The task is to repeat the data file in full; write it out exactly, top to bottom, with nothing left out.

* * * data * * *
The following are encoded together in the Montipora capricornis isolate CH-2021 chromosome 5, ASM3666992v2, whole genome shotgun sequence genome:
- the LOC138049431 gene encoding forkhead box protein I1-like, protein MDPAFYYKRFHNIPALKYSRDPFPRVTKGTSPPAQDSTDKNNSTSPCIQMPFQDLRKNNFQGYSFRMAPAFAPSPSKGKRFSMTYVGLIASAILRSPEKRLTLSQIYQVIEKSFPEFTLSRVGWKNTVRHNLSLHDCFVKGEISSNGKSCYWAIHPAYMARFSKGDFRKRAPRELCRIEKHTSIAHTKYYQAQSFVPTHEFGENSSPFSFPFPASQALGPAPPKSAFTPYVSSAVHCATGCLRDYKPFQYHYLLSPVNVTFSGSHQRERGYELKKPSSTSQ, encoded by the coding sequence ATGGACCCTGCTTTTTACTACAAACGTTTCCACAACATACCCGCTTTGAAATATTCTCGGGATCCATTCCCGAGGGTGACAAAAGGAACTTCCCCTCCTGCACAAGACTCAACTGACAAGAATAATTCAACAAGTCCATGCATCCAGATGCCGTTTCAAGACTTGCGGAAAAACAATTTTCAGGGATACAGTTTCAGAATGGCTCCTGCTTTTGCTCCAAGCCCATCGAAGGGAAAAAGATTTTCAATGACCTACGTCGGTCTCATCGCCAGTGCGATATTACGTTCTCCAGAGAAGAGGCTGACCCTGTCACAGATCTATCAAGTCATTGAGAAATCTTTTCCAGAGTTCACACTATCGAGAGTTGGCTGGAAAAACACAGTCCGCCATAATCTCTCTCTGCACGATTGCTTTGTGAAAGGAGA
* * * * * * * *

The following are encoded together in the Montipora capricornis isolate CH-2021 chromosome 5, ASM3666992v2, whole genome shotgun sequence genome:
- the LOC138049431 gene encoding forkhead box protein I1-like, protein MDPAFYYKRFHNIPALKYSRDPFPRVTKGTSPPAQDSTDKNNSTSPCIQMPFQDLRKNNFQGYSFRMAPAFAPSPSKGKRFSMTYVGLIASAILRSPEKRLTLSQIYQVIEKSFPEFTLSRVGWKNTVRHNLSLHDCFVKGEISSNGKSCYWAIHPAYMARFSKGDFRKRAPRELCRIEKHTSIAHTKYYQAQSFVPTHEFGENSSPFSFPFPASQALGPAPPKSAFTPYVSSAVHCATGCLRDYKPFQYHYLLSPVNVTFSGSHQRERGYELKKPSSTSQ, encoded by the coding sequence ATGGACCCTGCTTTTTACTACAAACGTTTCCACAACATACCCGCTTTGAAATATTCTCGGGATCCATTCCCGAGGGTGACAAAAGGAACTTCCCCTCCTGCACAAGACTCAACTGACAAGAATAATTCAACAAGTCCATGCATCCAGATGCCGTTTCAAGACTTGCGGAAAAACAATTTTCAGGGATACAGTTTCAGAATGGCTCCTGCTTTTGCTCCAAGCCCATCGAAGGGAAAAAGATTTTCAATGACCTACGTCGGTCTCATCGCCAGTGCGATATTACGTTCTCCAGAGAAGAGGCTGACCCTGTCACAGATCTATCAAGTCATTGAGAAATCTTTTCCAGAGTTCACACTATCGAGAGTTGGCTGGAAAAACACAGTCCGCCATAATCTCTCTCTGCACGATTGCTTTGTGAAAGGAGA